No Ghost Abandoned

We still celebrate
my Grandmother’s birthday
by frying a slab of fish,
smothering flounder
in Texas Pete,
chicken in Sweet Baby Ray’s,
someone puts on Marvin,
someone says I love you.

How can we lift enough
smoke to reach you?
Our cookout has the blues,
I can’t tell you why
I walk old country roads
looking for your spirit.

I hear you speaking
near the river,
where the water
slows against rocks.

My mother says
the best thing to do
is get addicted to God.

But I write from inside my body,
what’s the price of being
obsessed with the dead?
No ghost abandoned,
you mostly
speak of wind.

Someone put on Marvin,
someone say I love you.

In my purple bedroom,
I’ve heard a woman
long dead speak of gardens,
tomatoes, squash,
white tobacco flowers, lilies
are pretty, but they are weeds.

By the elementary school
we used to pick sweet potatoes,
played games like
that’s my car,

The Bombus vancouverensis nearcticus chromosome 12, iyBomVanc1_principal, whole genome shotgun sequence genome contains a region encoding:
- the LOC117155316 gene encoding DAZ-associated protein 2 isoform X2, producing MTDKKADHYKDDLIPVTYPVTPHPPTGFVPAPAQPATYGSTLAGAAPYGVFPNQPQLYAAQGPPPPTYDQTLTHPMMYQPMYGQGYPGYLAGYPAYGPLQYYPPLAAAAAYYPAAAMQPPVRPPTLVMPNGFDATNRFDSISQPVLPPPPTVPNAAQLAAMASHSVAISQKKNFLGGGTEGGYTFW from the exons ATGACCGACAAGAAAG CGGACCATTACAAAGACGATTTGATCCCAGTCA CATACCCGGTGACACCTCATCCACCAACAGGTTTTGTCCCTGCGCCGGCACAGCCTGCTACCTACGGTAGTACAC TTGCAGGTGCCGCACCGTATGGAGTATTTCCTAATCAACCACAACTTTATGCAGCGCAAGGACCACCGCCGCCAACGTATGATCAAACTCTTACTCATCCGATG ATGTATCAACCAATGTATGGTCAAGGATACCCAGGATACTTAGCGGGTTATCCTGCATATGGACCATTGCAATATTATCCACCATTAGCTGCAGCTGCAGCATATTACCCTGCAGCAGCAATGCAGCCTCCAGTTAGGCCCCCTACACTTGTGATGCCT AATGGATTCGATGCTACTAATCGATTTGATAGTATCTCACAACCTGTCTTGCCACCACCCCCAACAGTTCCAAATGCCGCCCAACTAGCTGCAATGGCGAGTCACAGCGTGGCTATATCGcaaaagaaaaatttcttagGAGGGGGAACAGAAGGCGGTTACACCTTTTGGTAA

that’s my house.

The lands murmurs
in our hands,
where to grow
the biggest melons,

the place where June Bug
finally died,
what’s so sweet
must be sacred.

We mended the horses
rubbed an old mane
until it was time,

you prepare
an old man for death
by reminding him
of his legs, of his work,

I can still see your silhouette
in the window like a kiss
to a father long gone.

In the kitchen where
I haven’t stepped-in today,
I can hear you
among the spoons
and butter knives
in the drawer.

What do you think
when you see my loneliness?
Living ghost? I must learn
the language of rain
to speak to plants
and the Genesis of how seed
turns to flower.



From River Hymns (Copper Canyon Press, 2017) by Tyree Daye. Copyright © 2017 by Tyree Daye. Used with the permission of the author.